Windows 10 apps to rule them all – phones, slabs and PCs: Microsoft pulls out 'universal' tool

Don't expect to run them on phones yet, though

Microsoft has released technology previews of new developer tools and an SDK for Windows 10, giving coders their first taste of what it's like to build Windows Universal Apps that run across PCs, phones, and tablets.

The tools are available now at no charge to members of Microsoft's Windows Insider program. Like Windows 10 itself, however, they're still in a raw state.

"Our goal with this release is to give you the opportunity to experiment with the cool new platform capabilities while we continue working to finish Windows 10," Windows developer product manager Cliff Simpkins said in a blog post.

Redmond gave us our first peek at said capabilities at this year's Mobile World Congress in Barcelona.  Among them is Adaptive UX, a set of new user interface controls and layout tools that adjust depending on the screen size and input type of the device they're running on. For example, controls might behave differently when they are triggered with touch than when they are clicked with a mouse.

Simpkins said the new Windows 10 tools make it easy for developers to add Adaptive UX components to existing Windows 8.1 apps.

The Windows 10 SDK also introduces the concept of API contracts, which allow developers to query the OS directly to determine whether a given feature is available on a given device, rather than relying on dodgy information like OS version numbers.

The preview tools require Visual Studio 2015 CTP6 to run, which is the latest preview version of Redmond's forthcoming IDE release. What's more, you'll also need to be up to date on your Windows 10 builds, because Universal Apps generated with the new tools will only run on the most recent one.

Unfortunately, these constraints mean apps built with the first preview of the kit won't be quite as "universal" as Microsoft's grand vision suggests. While running them on PCs and tablets is easy enough, there's no way to deploy apps to phones running Windows 10, although you can deploy them to an emulator (which is included). And testing apps on Xbox is right out, at least for now.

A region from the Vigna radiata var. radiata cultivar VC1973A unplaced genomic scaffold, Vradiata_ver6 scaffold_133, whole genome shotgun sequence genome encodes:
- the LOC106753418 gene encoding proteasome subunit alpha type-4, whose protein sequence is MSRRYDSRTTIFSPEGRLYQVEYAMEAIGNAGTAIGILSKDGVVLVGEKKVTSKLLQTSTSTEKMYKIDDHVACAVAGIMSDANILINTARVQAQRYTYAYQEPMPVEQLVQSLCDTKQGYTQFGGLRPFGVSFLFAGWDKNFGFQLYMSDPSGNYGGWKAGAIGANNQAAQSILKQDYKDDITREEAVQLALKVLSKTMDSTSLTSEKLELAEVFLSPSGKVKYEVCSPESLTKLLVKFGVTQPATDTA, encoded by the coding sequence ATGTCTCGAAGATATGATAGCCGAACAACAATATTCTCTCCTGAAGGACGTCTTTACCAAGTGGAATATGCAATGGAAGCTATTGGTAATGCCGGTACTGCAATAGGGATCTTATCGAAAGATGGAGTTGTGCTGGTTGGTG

There are also plenty of limits to how you can build, debug and test Universal Apps using the new tools, as explained in Microsoft's release notes. For example, the diagnostic tools are buggy and can interfere with Visual Studio's debugger. Redmond has also listed a number of workarounds for known issues, some involving the command line.

The release also give short shrift to .Net developers. Universal Apps built with .Net rely on a tech called .Net Native, which compiles the code to native binaries rather than .Net's intermediate language. The trouble is that the current version of .Net Native only supports C# projects; .Net projects written in C++, JavaScript, or Visual Basic are no-go.

Still, this first set of tools give developers plenty to chew on. Microsoft has published documentation on the new capabilities available in Windows 10 to its website. Beginning on Monday, it also started pushing instructional code samples to a new repository hosted on GitHub.

Simpkins said to expect more documentation, including lots more code, to arrive close to Microsoft's annual Build developer conference, which kicks off in San Francisco on April 29. ®

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